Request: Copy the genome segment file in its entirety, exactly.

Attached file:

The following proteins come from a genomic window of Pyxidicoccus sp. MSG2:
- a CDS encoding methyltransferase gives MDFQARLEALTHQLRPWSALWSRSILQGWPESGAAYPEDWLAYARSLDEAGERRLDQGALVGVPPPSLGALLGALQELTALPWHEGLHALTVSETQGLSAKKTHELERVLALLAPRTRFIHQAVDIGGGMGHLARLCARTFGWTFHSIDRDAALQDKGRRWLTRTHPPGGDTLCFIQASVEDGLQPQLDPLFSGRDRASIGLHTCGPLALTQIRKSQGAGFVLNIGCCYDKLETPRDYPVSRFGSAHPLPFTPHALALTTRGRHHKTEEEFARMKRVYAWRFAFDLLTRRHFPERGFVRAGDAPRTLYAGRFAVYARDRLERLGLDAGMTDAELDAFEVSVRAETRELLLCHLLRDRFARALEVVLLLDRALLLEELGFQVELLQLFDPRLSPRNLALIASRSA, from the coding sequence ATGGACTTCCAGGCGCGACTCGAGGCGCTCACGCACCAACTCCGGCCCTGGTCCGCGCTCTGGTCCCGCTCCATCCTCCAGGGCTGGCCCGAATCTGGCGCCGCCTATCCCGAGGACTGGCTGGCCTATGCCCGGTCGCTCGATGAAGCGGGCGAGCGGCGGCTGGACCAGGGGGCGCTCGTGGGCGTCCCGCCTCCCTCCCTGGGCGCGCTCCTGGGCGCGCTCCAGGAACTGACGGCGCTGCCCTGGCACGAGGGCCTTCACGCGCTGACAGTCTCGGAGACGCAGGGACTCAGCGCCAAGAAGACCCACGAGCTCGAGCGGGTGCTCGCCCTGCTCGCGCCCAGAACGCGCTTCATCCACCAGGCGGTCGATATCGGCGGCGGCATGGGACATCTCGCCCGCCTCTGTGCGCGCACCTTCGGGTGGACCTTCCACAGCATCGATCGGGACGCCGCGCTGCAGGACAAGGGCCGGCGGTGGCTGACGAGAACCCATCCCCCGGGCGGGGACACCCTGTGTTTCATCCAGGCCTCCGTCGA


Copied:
The following proteins come from a genomic window of Pyxidicoccus sp. MSG2:
- a CDS encoding methyltransferase gives MDFQARLEALTHQLRPWSALWSRSILQGWPESGAAYPEDWLAYARSLDEAGERRLDQGALVGVPPPSLGALLGALQELTALPWHEGLHALTVSETQGLSAKKTHELERVLALLAPRTRFIHQAVDIGGGMGHLARLCARTFGWTFHSIDRDAALQDKGRRWLTRTHPPGGDTLCFIQASVEDGLQPQLDPLFSGRDRASIGLHTCGPLALTQIRKSQGAGFVLNIGCCYDKLETPRDYPVSRFGSAHPLPFTPHALALTTRGRHHKTEEEFARMKRVYAWRFAFDLLTRRHFPERGFVRAGDAPRTLYAGRFAVYARDRLERLGLDAGMTDAELDAFEVSVRAETRELLLCHLLRDRFARALEVVLLLDRALLLEELGFQVELLQLFDPRLSPRNLALIASRSA, from the coding sequence ATGGACTTCCAGGCGCGACTCGAGGCGCTCACGCACCAACTCCGGCCCTGGTCCGCGCTCTGGTCCCGCTCCATCCTCCAGGGCTGGCCCGAATCTGGCGCCGCCTATCCCGAGGACTGGCTGGCCTATGCCCGGTCGCTCGATGAAGCGGGCGAGCGGCGGCTGGACCAGGGGGCGCTCGTGGGCGTCCCGCCTCCCTCCCTGGGCGCGCTCCTGGGCGCGCTCCAGGAACTGACGGCGCTGCCCTGGCACGAGGGCCTTCACGCGCTGACAGTCTCGGAGACGCAGGGACTCAGCGCCAAGAAGACCCACGAGCTCGAGCGGGTGCTCGCCCTGCTCGCGCCCAGAACGCGCTTCATCCACCAGGCGGTCGATATCGGCGGCGGCATGGGACATCTCGCCCGCCTCTGTGCGCGCACCTTCGGGTGGACCTTCCACAGCATCGATCGGGACGCCGCGCTGCAGGACAAGGGCCGGCGGTGGCTGACGAGAACCCATCCCCCGGGCGGGGACACCCTGTGTTTCATCCAGGCCTCCGTCGA